Young Reacts #62 – WebAssembly Summit

I attended the first-ever WebAssembly Summit this week. It had a very distinct feel to it than other more established conferences I have been to. It had a single track and happened on a single day. A lot of contributors/early adopters were in the room, and the speakers geared toward them. I went there to find compelling use cases that could be applied to my day-to-day work, but I wasn’t able to achieve that, which tells me the technology is still in the early adopter phase.

You can find my (messy) note here if you are interested in learning more.

Speakers and organizers


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Software Engineering 🌐

Fire Mario, not Fire Flowers

When we engineers think about solving a problem, our goal should be to make our users awesome (Fire Mario) rather than to create an excellent tool (Fire Flower).

WebAssembly music

The coolest presentation I saw at the WebAssembly Summit. The link will play the synthesized sound purely from code.

GraphQL Server Specification: Mutations

The most essential trait of GraphQL API is backward compatibility. The relay spec is an easy way to future proof the compatibility.

Business 💸

Front Series C Deck

Mathilde Collin has published the deck that raised $59 million for Front, a shared inbox company. Here are Series A deck and Series B deck as well.

HQ Trivia shuts down after acquisition falls through

An online trivia service that was so hot just a couple years ago shut down. I still remember how envious my team was of the service when I was at an online community startup. Consumer-facing services are a tough business.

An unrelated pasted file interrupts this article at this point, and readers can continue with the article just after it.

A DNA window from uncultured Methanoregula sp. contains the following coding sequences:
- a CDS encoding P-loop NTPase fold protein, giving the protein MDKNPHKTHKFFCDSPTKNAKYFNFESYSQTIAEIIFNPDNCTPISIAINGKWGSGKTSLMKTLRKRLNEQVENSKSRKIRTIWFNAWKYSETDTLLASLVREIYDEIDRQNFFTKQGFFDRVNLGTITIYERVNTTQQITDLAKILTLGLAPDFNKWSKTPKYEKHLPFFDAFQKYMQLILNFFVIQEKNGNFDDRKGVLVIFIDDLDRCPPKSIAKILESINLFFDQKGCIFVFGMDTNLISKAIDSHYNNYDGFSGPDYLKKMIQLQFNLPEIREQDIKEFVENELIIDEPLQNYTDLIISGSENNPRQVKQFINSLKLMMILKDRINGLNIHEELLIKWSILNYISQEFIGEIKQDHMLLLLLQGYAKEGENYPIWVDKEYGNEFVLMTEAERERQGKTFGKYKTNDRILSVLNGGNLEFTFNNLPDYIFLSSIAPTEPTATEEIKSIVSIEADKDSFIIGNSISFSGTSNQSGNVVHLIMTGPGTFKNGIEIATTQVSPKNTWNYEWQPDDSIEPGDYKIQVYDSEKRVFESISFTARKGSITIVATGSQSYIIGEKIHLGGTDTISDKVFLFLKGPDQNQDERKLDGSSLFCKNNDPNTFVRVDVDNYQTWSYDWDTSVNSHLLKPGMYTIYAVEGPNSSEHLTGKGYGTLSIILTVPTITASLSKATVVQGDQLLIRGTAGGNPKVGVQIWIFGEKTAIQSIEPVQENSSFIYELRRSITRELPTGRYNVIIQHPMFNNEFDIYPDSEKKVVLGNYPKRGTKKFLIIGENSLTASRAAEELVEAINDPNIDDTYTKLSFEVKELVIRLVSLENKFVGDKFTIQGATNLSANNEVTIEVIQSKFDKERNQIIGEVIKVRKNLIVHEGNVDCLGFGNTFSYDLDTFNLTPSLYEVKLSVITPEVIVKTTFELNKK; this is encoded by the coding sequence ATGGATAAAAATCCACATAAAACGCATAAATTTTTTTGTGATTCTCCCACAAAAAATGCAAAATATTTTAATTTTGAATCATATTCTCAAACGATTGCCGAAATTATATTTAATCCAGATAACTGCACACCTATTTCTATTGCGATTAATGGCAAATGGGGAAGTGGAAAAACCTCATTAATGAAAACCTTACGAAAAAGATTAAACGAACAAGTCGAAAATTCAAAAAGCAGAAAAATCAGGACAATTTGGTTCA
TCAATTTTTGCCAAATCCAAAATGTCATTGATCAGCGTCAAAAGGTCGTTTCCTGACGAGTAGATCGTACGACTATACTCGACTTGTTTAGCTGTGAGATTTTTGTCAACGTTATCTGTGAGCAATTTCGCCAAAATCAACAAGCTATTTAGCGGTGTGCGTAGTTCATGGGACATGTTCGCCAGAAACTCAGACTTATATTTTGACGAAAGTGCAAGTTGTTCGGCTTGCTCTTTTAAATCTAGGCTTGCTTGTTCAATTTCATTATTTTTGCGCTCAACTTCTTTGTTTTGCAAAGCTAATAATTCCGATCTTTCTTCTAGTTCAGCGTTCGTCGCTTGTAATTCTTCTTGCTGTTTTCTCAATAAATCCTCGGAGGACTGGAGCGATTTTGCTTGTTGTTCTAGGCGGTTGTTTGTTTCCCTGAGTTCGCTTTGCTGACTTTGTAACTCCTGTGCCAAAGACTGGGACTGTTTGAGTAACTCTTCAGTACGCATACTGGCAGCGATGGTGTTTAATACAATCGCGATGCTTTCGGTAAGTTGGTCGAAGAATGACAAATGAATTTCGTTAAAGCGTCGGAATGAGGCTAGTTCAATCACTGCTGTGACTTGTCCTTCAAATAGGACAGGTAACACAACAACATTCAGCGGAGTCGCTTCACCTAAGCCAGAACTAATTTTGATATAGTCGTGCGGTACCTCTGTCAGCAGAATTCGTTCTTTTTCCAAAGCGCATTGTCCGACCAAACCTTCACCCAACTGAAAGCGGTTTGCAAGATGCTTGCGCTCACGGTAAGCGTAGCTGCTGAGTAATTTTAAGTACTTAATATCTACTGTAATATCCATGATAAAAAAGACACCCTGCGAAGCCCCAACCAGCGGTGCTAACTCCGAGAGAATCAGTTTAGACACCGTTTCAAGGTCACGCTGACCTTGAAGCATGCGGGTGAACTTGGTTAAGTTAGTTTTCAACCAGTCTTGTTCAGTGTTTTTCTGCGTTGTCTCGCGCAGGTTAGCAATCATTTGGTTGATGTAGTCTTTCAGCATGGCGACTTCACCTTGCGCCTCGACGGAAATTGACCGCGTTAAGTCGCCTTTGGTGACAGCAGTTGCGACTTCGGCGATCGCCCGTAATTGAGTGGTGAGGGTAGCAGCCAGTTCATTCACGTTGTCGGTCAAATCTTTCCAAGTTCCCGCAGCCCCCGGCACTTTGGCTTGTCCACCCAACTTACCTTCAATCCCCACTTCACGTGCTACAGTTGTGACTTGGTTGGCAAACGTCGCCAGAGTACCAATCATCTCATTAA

WebAssembly Summit 2020 Recap

Organizers and Speakers 👏

Website: WebAssembly Summit

Date: Feb 10, 2020

Recording: https://www.youtube.com/watch?v=WZp0sPDvWfw

The event was the first WebAssembly conference. It had a single track and happened on a single day. A lot of contributors/early adopters were in the room and the topics were geared toward them. I went there to find interesting use cases that could be applied to my day-to-day work but I wasn’t able to achieve that.

Here are my notes from the conference. I am no expert with WebAssembly so my notes may be incorrect:

Opening Keynote: WebAssembly: Building a new kind of ecosystem – Lin Clark

  • WebAssembly on Web is portable and secure.
  • WebAssembly on Server may lose security if we are not careful.
  • Currently in Node.js ecosystem, there is no sandbox to secure the system from 3rd party codes
    • Malicious code
      • Example: electron-native-notifier. A Bait and Switch scheme to steal bitcoins
        • Memory access
      • The number of malicious code has doubled from 2017 to 2019
    • Vulnerable code
  • Spinning up a new process as OS does for a library is too expensive
    • Memory issue
    • IPC is hard to deal with
  • Solution (WebAssembly Nanoprocesses):
    • Sandbox
    • Memory model (memory isolation)
    • Interface types: copy from an isolated memory to another memory to pass the data
    • WebAssembly System Interface (capability based security)
    • The missing link
      • How to pass the said capability to the dependencies
  • Nanoprocess isn’t a standard yet. just a convention. ByteCode Alliance works to provide a secure foundation.

References

Shipping Tiny WebAssembly Builds – Alon Zakai

WebAssembly is usually smaller than Javascript because

  • dead code elimination
  • binary format

Has a risk tho:

  • big runtime lib requirements

Tip 1: Compression: GZip or Brotli

Tip 2: wasm-opt will generate a smaller wasm from a wasm via:

  • dead code elimination
  • constant propagation
  • inlining
  • since wasm-opt is running at Link Time Optimization
  • wasm-opt will be run by some tool sets out of the box

Tip 3: size profiling

  • Bloaty
  • Twiggy
  • wasm-opt’s —func-metrics